Conservatives Confess To Funding Robocalls

After initially denying that they were responsible for robocalls made to Saskatchewan residents this past weekend in the wake of proposed changes to federal electoral boundaries that they regarded as being politically disavantageous, the Conservative Party of Canada admitted today that they did commission the calls (which aren’t to be confused with the robocalls made prior to the May 2011 election where the investigation is still ongoing).

Framed as a push poll with loaded questions designed to sow alarm by suggesting that the switch to dedicated urban and rural ridings would somehow inflame tensions in the province and imperil its future, the campaign was vintage hardball Conservative politics. Characterizing the calls as “abusive and misleading” some recipients, including Wascana Liberal MP Ralph Goodale, have already filed complaints with the Canadian Radio and Telecommunication Commission about the content and the fact the Conservatives didn’t identify themselves the poll’s sponsor during the calls.

Here’s the CBC report.

Author: Gregory Beatty

Greg Beatty is a crime-fighting shapeshifter who hatched from a mutagenic egg many decades ago. He likes sunny days, puppies and antique shoes. His favourite colour is not visible to your inferior human eyes. He refuses to write a bio for this website and if that means Whitworth writes one for him, so be it.

9 thoughts on “Conservatives Confess To Funding Robocalls”

  1. One of the silliest arguments repeated ad nauseam by Conservative presenters at the boundary commission hearings was that the proposed changes would disadvantage urban voters because we would only have three MPs per city instead of four. At least they’ve abandoned that argument and conceded that the changes are, in fact, good for urban voters.

    It seems to me that shit like these push polls does far more to inflame the tensions between urban and rural voters than the boundary changes themselves.

  2. The only “tensions” inflamed are those of Cons hoping to hold on to their unnatural advantage of poorly conceived mixed ridings and everybody else, at least everybody else who cares.

    How exactly will having dedicated urban ridings upset mature, well-adjusted rural voters?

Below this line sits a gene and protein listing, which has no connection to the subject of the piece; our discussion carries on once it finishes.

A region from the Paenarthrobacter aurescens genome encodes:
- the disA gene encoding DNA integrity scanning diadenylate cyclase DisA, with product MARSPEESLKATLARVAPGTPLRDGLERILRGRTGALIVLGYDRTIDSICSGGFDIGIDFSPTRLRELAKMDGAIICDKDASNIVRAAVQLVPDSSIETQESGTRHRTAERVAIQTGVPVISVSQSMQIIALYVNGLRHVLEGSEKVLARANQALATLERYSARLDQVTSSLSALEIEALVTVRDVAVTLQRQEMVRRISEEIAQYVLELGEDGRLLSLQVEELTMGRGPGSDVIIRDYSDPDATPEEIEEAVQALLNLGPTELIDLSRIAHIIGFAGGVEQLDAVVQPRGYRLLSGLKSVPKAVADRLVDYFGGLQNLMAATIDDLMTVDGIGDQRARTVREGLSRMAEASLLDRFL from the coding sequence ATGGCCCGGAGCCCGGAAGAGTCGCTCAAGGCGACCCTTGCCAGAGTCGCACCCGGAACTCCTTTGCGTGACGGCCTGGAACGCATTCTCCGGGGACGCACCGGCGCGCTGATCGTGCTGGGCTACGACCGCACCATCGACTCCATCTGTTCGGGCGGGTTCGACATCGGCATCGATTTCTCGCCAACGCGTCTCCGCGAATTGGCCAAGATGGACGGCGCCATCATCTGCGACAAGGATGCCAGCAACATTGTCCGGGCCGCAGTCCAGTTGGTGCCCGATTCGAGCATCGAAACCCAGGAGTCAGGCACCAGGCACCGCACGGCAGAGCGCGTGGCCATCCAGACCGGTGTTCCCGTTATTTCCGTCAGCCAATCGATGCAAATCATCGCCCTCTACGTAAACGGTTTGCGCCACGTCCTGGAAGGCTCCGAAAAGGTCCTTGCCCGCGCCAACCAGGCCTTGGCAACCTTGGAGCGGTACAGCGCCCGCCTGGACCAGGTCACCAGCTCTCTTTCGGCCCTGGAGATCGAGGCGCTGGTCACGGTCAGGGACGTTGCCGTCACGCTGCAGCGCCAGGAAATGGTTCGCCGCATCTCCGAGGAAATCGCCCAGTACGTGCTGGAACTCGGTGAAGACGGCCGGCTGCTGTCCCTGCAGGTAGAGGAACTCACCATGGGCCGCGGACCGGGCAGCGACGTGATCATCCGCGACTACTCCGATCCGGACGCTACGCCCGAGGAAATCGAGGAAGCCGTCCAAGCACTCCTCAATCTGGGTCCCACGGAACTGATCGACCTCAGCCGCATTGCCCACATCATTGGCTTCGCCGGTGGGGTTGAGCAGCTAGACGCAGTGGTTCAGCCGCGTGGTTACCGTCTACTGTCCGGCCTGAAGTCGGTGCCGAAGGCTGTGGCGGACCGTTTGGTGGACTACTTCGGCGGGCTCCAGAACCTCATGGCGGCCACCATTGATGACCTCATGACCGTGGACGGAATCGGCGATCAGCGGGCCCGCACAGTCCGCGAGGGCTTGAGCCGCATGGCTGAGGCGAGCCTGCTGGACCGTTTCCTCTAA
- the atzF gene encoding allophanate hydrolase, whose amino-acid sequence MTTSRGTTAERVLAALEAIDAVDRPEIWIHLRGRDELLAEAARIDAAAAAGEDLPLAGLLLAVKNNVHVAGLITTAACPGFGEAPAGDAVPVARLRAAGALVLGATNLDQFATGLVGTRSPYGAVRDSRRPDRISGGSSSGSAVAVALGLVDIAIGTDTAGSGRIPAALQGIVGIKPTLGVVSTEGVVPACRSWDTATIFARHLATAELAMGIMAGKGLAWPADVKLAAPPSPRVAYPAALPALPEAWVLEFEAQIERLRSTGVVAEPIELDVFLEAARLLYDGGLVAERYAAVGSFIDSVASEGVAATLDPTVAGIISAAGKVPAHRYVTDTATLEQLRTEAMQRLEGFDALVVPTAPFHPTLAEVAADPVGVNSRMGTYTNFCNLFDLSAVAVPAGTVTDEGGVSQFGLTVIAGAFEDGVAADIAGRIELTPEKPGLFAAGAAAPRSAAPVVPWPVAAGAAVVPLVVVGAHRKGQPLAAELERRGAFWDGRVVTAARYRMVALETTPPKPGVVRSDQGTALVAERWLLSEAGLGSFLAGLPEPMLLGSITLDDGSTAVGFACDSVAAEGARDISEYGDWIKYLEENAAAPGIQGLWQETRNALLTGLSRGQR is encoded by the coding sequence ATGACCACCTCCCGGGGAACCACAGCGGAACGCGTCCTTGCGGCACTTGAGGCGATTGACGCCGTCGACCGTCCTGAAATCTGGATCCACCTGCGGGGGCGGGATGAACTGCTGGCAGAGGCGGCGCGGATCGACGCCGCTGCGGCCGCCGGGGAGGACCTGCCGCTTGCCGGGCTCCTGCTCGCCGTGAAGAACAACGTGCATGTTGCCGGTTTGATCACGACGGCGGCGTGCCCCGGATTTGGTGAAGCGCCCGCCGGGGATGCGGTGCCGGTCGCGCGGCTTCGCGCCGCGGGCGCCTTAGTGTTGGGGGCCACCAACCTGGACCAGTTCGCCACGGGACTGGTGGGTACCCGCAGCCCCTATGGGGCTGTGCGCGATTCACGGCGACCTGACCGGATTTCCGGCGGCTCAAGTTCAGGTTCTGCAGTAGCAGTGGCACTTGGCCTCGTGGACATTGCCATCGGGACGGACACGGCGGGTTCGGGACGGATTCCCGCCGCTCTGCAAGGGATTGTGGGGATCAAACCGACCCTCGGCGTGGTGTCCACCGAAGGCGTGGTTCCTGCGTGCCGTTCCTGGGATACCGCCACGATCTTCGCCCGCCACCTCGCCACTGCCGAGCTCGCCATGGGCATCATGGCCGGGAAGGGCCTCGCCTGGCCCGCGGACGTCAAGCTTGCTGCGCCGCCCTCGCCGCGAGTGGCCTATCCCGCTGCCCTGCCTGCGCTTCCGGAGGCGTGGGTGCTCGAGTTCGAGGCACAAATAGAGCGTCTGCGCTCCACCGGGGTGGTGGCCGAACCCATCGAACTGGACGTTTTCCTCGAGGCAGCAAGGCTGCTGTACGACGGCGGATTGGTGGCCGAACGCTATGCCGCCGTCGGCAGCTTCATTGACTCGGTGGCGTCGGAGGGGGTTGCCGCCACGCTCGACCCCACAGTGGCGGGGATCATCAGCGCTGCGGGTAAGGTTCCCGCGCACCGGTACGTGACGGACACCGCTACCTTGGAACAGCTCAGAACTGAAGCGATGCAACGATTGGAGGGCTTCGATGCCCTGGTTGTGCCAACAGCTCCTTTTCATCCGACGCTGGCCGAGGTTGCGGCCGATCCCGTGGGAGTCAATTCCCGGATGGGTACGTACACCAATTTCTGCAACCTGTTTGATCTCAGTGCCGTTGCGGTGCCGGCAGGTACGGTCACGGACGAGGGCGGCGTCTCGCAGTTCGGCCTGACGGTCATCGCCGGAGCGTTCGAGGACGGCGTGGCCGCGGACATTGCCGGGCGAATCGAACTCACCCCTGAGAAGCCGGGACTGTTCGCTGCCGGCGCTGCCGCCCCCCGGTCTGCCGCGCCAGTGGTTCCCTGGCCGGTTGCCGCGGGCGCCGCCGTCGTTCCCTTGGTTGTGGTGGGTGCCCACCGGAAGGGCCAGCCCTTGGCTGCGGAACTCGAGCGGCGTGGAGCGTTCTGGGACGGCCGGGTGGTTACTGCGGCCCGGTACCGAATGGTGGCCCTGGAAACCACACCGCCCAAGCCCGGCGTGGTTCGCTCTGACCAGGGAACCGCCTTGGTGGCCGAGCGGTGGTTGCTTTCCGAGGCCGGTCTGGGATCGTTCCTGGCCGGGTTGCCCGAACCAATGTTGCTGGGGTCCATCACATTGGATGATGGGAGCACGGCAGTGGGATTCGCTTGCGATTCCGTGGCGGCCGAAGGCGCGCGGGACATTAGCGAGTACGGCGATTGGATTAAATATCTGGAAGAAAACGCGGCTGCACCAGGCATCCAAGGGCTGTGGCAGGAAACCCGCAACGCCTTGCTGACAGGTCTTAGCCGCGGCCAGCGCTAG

‘Make no mistake’ this is a fight for 2015 and the difference between a majority and/or no govt at all.

    Well after this govt dries up, flakes off, and heals up like an old scab on your knuckle they will have all forgotten about this as just another little battle in a 1,000 during their Harper war years.

  3. Not really surprising. I recall watching the election results come in last time and it was fairly obvious when the rural polls came in for most urban ridings. The Cons started to gain ground.

    So does anyone know if anyone has done a public analysis of the last election results by polls and the new ridings? It would be interesting to see who would have ‘won’ with the new proposed setup.

  4. Here’s a link to an Ottawa Citizen report that says voice analysis of a message purporting to be from a firm called Chase Research that made the most recent robocalls has yielded a 95 per cent match to a firm that has been linked to the robocalls that were made prior to the May 2011 election that provided misleading information to voters (generally self-identified as non-Conservative supporters) about the location of their polling stations. The voice match suggests the calls were made by the same company. That company is based in Alberta and has ties to the Conservative Party of Canada and, on a provincial level, the Wildrose Party.

  5. @6 – Greg, does that mean Elections Canada can investigate this set of robocalls as well?

  6. I think people should write their MP and express their anger. The PM is claiming “overwhelming opposition” to the new boundaries. Perhaps if people demonstrated otherwise they would listen.

  7. #8

    Ya right..All of a sudden the cons will give a shit for the 63% of Canadians that didn’t vote for them.

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